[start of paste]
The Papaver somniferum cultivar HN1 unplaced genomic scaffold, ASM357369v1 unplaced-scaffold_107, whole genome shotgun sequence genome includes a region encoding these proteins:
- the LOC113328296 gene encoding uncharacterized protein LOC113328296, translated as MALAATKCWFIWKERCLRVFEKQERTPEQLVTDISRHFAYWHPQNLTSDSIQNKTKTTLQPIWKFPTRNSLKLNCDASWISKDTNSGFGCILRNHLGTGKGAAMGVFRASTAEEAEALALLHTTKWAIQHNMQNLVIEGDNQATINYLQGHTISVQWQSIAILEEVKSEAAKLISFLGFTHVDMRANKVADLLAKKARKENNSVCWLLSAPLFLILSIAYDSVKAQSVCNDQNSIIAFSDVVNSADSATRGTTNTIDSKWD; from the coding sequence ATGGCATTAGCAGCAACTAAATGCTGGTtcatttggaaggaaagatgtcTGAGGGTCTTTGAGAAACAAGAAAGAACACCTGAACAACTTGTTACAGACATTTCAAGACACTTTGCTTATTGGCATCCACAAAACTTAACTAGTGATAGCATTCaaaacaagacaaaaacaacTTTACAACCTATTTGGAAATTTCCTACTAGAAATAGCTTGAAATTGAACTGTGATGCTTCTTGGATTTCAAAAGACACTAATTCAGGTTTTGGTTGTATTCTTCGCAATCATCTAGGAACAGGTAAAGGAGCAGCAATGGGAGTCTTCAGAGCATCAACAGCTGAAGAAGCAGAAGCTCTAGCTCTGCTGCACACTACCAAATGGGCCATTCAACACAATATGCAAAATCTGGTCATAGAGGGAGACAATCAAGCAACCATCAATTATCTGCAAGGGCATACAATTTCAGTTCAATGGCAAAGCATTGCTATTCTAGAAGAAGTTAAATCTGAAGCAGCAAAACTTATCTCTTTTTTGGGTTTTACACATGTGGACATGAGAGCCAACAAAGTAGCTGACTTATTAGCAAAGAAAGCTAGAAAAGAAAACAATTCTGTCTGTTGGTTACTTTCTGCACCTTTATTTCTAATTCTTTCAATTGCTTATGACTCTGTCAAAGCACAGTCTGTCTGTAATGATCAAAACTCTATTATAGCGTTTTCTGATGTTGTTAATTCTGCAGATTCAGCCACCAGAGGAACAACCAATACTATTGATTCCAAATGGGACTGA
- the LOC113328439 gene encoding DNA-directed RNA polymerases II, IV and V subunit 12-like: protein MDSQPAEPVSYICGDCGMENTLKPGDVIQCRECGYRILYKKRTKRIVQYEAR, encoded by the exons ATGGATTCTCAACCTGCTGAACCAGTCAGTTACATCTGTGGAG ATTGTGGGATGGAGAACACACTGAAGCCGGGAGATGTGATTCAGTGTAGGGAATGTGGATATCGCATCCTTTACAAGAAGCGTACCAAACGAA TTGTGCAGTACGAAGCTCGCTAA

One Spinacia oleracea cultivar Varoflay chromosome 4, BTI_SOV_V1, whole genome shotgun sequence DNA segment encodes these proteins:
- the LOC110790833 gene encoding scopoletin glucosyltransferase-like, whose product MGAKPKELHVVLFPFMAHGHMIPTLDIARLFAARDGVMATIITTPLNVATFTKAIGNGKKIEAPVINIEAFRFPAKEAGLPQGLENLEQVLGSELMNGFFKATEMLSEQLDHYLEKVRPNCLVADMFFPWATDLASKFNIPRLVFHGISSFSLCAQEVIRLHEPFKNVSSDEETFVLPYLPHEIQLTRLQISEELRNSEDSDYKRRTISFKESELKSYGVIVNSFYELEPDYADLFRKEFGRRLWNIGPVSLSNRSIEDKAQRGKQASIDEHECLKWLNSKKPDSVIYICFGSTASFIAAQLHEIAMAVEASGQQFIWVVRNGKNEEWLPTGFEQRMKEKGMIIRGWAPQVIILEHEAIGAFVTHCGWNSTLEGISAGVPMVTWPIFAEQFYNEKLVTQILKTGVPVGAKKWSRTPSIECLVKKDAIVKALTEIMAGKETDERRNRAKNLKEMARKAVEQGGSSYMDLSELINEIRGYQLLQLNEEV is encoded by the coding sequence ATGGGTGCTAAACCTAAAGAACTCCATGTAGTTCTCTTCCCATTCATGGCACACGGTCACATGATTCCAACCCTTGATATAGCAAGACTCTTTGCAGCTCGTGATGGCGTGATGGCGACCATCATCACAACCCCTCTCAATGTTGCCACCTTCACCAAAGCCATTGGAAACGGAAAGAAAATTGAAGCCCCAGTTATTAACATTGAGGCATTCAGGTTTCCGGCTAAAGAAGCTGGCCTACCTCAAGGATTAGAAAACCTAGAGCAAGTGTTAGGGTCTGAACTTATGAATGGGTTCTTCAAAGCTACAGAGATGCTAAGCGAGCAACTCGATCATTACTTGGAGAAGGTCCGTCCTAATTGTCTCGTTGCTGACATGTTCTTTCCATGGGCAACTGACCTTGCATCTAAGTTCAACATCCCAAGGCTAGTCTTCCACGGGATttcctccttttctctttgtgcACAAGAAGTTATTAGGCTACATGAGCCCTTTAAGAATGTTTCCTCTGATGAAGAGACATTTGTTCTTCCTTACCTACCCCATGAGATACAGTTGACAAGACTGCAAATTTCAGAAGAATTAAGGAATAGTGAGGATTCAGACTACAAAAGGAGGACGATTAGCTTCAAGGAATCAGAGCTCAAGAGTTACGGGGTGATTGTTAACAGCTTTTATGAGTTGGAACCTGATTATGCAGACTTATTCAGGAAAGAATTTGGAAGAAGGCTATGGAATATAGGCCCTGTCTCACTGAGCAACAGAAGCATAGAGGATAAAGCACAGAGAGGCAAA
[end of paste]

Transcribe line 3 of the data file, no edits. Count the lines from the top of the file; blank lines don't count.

- the LOC113328439 gene encoding DNA-directed RNA polymerases II, IV and V subunit 12-like: protein MDSQPAEPVSYICGDCGMENTLKPGDVIQCRECGYRILYKKRTKRIVQYEAR, encoded by the exons ATGGATTCTCAACCTGCTGAACCAGTCAGTTACATCTGTGGAG ATTGTGGGATGGAGAACACACTGAAGCCGGGAGATGTGATTCAGTGTAGGGAATGTGGATATCGCATCCTTTACAAGAAGCGTACCAAACGAA TTGTGCAGTACGAAGCTCGCTAA